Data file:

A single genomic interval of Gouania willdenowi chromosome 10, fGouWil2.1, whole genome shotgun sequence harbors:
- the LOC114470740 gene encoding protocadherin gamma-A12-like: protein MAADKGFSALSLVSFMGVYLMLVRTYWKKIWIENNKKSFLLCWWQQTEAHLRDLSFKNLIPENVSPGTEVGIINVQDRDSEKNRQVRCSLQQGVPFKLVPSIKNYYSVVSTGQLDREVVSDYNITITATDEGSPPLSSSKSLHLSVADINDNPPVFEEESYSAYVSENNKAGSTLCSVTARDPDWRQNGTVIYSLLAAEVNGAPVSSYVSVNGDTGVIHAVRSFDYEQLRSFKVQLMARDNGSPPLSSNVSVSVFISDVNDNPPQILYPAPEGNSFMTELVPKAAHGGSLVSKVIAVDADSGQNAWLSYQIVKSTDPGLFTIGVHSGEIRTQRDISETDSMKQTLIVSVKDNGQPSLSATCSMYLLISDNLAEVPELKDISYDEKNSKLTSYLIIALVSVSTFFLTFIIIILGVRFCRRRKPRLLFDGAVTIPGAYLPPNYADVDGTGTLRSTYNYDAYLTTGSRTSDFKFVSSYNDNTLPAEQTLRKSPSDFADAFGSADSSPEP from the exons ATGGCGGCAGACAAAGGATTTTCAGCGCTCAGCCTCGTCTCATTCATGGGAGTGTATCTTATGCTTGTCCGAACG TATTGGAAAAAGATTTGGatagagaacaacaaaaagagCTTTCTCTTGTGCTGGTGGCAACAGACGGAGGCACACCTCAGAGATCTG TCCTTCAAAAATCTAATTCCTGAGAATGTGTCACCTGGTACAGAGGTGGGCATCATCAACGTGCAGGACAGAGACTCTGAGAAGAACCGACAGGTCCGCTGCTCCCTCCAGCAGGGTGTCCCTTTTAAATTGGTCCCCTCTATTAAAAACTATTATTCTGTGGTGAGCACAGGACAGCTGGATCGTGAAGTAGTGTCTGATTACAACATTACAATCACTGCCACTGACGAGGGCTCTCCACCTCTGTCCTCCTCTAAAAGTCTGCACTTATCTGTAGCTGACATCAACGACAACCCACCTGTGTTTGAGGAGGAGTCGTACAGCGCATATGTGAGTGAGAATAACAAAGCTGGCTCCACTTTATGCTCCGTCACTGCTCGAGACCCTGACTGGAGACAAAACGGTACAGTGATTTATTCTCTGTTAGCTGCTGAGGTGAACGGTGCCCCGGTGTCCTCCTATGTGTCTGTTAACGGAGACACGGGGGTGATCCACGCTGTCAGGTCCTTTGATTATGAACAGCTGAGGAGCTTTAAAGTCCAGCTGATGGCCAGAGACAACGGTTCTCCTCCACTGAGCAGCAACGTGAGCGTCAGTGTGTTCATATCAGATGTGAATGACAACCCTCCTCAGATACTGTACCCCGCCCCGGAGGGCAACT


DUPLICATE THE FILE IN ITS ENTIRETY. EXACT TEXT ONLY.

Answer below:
A single genomic interval of Gouania willdenowi chromosome 10, fGouWil2.1, whole genome shotgun sequence harbors:
- the LOC114470740 gene encoding protocadherin gamma-A12-like: protein MAADKGFSALSLVSFMGVYLMLVRTYWKKIWIENNKKSFLLCWWQQTEAHLRDLSFKNLIPENVSPGTEVGIINVQDRDSEKNRQVRCSLQQGVPFKLVPSIKNYYSVVSTGQLDREVVSDYNITITATDEGSPPLSSSKSLHLSVADINDNPPVFEEESYSAYVSENNKAGSTLCSVTARDPDWRQNGTVIYSLLAAEVNGAPVSSYVSVNGDTGVIHAVRSFDYEQLRSFKVQLMARDNGSPPLSSNVSVSVFISDVNDNPPQILYPAPEGNSFMTELVPKAAHGGSLVSKVIAVDADSGQNAWLSYQIVKSTDPGLFTIGVHSGEIRTQRDISETDSMKQTLIVSVKDNGQPSLSATCSMYLLISDNLAEVPELKDISYDEKNSKLTSYLIIALVSVSTFFLTFIIIILGVRFCRRRKPRLLFDGAVTIPGAYLPPNYADVDGTGTLRSTYNYDAYLTTGSRTSDFKFVSSYNDNTLPAEQTLRKSPSDFADAFGSADSSPEP from the exons ATGGCGGCAGACAAAGGATTTTCAGCGCTCAGCCTCGTCTCATTCATGGGAGTGTATCTTATGCTTGTCCGAACG TATTGGAAAAAGATTTGGatagagaacaacaaaaagagCTTTCTCTTGTGCTGGTGGCAACAGACGGAGGCACACCTCAGAGATCTG TCCTTCAAAAATCTAATTCCTGAGAATGTGTCACCTGGTACAGAGGTGGGCATCATCAACGTGCAGGACAGAGACTCTGAGAAGAACCGACAGGTCCGCTGCTCCCTCCAGCAGGGTGTCCCTTTTAAATTGGTCCCCTCTATTAAAAACTATTATTCTGTGGTGAGCACAGGACAGCTGGATCGTGAAGTAGTGTCTGATTACAACATTACAATCACTGCCACTGACGAGGGCTCTCCACCTCTGTCCTCCTCTAAAAGTCTGCACTTATCTGTAGCTGACATCAACGACAACCCACCTGTGTTTGAGGAGGAGTCGTACAGCGCATATGTGAGTGAGAATAACAAAGCTGGCTCCACTTTATGCTCCGTCACTGCTCGAGACCCTGACTGGAGACAAAACGGTACAGTGATTTATTCTCTGTTAGCTGCTGAGGTGAACGGTGCCCCGGTGTCCTCCTATGTGTCTGTTAACGGAGACACGGGGGTGATCCACGCTGTCAGGTCCTTTGATTATGAACAGCTGAGGAGCTTTAAAGTCCAGCTGATGGCCAGAGACAACGGTTCTCCTCCACTGAGCAGCAACGTGAGCGTCAGTGTGTTCATATCAGATGTGAATGACAACCCTCCTCAGATACTGTACCCCGCCCCGGAGGGCAACT